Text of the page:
I did. I said, “aaa-yah,” which is apparently a sound I make when I’m genuinely scared (I haven’t heard it before, I don’t think), and I backed away. Then I dropped the spade and ran. These things are aggressive, and they will pursue someone or something that’s pissed them off.

Luckily the ground, going uphill, isn’t the sort of ground that snakes like much. Lots of tree roots to drag themselves over. So I tripped over one of those tree roots, because I had slippery rubber gardening boots on. it struck at my boots, fortunately, so they were good enough for one thing.

And I got up at very high speed, and I got myself out of harm’s way. I haven’t been back to that part of the garden yet. I may have a glass of whisky.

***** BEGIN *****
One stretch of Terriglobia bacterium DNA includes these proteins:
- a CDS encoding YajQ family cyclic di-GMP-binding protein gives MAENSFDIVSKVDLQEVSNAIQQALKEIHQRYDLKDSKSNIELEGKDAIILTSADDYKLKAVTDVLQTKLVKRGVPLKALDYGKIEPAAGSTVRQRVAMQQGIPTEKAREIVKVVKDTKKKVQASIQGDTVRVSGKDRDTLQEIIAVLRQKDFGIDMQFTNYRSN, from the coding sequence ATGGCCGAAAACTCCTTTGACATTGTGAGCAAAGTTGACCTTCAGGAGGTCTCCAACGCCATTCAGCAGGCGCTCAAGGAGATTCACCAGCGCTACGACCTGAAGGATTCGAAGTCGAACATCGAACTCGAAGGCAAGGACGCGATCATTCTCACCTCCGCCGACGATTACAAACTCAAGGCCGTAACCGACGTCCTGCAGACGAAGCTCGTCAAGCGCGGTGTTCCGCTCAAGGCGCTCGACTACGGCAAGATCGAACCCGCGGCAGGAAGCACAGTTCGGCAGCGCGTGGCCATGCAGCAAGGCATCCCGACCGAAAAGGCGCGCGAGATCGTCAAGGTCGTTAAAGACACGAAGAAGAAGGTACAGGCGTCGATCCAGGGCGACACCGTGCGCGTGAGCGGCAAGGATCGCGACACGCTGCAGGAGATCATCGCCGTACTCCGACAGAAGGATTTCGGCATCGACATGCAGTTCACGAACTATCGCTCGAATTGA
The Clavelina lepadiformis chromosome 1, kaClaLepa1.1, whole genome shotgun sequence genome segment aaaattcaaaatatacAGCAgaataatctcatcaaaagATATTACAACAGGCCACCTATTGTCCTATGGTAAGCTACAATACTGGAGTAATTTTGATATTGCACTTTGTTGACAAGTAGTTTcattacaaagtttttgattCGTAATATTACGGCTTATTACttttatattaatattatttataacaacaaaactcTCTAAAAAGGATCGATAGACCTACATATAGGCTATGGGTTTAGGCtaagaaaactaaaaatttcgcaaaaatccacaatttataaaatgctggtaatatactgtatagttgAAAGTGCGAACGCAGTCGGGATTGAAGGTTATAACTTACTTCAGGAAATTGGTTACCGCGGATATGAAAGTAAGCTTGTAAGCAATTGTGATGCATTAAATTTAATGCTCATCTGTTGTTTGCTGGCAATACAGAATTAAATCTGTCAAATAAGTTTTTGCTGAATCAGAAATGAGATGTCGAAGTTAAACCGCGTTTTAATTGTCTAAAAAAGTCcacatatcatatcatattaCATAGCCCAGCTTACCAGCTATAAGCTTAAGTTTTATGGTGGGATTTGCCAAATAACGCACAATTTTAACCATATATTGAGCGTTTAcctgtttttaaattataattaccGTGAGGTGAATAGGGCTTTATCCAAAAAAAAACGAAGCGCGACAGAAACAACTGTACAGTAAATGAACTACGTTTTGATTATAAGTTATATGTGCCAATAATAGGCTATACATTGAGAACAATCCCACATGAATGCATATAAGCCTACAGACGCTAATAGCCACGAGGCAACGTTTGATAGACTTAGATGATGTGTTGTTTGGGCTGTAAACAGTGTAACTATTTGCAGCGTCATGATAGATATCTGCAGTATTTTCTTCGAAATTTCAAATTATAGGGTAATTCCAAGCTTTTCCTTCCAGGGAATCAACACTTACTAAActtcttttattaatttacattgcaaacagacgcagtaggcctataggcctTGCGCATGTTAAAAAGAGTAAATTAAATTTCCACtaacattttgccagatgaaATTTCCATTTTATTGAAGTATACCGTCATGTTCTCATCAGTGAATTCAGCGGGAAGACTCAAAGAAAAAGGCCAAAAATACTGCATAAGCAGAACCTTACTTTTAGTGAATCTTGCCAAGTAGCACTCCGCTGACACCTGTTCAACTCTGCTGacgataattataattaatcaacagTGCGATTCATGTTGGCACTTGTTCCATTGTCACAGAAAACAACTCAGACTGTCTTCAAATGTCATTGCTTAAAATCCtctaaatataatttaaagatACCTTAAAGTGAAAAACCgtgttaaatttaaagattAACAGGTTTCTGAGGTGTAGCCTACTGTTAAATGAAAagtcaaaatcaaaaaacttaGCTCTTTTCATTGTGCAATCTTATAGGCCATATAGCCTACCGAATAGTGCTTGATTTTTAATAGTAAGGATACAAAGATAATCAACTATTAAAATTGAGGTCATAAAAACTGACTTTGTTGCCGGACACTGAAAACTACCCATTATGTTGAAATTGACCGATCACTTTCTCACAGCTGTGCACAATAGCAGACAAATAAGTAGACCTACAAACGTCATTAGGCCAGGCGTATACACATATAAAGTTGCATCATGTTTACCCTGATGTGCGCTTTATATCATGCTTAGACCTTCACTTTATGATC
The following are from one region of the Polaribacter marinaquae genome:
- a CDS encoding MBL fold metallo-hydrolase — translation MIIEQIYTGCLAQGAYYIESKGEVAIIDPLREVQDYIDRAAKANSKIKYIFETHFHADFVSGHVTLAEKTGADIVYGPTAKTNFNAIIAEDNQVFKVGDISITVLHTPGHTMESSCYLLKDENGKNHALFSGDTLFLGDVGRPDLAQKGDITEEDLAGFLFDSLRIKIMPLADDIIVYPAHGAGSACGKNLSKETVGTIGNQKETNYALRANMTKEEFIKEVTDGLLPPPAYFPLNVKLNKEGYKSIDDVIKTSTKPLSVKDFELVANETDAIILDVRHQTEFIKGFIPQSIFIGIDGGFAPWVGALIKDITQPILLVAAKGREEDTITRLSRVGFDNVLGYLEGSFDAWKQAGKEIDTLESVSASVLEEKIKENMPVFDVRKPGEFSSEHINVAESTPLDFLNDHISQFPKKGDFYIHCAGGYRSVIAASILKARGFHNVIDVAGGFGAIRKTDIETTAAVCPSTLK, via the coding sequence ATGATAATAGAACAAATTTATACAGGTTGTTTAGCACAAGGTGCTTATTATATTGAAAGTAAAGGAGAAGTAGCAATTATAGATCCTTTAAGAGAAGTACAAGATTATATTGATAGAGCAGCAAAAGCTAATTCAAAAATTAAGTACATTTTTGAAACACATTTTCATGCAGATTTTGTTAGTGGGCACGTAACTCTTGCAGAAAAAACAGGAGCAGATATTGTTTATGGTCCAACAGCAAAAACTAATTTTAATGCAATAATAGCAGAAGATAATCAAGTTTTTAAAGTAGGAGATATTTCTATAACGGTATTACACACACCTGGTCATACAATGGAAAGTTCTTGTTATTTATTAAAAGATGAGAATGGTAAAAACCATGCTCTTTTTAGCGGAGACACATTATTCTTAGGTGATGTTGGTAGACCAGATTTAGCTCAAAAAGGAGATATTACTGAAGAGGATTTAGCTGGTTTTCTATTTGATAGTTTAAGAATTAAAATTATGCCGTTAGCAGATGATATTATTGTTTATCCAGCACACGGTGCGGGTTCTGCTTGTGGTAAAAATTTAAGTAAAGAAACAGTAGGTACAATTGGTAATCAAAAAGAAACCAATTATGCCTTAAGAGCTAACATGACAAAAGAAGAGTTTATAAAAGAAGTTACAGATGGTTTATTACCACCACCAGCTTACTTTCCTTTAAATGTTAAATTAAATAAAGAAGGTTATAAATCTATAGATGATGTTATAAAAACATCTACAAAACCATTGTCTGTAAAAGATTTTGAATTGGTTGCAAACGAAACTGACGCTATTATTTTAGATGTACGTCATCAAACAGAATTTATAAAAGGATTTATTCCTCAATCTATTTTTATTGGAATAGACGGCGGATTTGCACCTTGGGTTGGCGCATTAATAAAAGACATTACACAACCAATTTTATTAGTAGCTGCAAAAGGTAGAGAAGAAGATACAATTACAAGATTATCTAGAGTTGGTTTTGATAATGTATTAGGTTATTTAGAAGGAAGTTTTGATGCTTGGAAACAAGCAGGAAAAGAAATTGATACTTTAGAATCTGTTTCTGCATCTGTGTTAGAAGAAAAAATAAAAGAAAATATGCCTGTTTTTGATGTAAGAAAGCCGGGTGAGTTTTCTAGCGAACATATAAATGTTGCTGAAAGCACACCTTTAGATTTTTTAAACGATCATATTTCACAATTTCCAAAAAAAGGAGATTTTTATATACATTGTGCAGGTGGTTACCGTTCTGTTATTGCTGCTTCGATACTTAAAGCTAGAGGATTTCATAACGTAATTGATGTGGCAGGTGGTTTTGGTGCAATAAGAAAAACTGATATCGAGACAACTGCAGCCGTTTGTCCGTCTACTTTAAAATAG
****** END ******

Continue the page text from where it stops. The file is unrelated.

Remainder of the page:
When I was about sixteen I took a girl from my class to the zoo. I wanted her to be my girlfriend. 

Knowing that I was a dom was making it difficult for me, at the time, to be assertive with girls I wanted. I was careful not to do things without consent, and yet a lot of the things that boys do to get a warm, bare breast into their hand have nothing to do with discussion, negotiation or consent.

But if I did apply the sort of pressure that other boys in my year applied, I might expose my sexual interest in giving commands and expecting and exacting obedience. My bdsm desires were still my deepest and darkest secret, so I was careful.

From a sixteen year old girl’s point of view I was a little too careful. Still, she’d agreed to come to the zoo with me.

We had to walk a long way from the carpark, and we were talking. For some reason, she told me that she’d torn the panties she was wearing that afternoon, but that fortunately she’d been able to repair them with a stapler.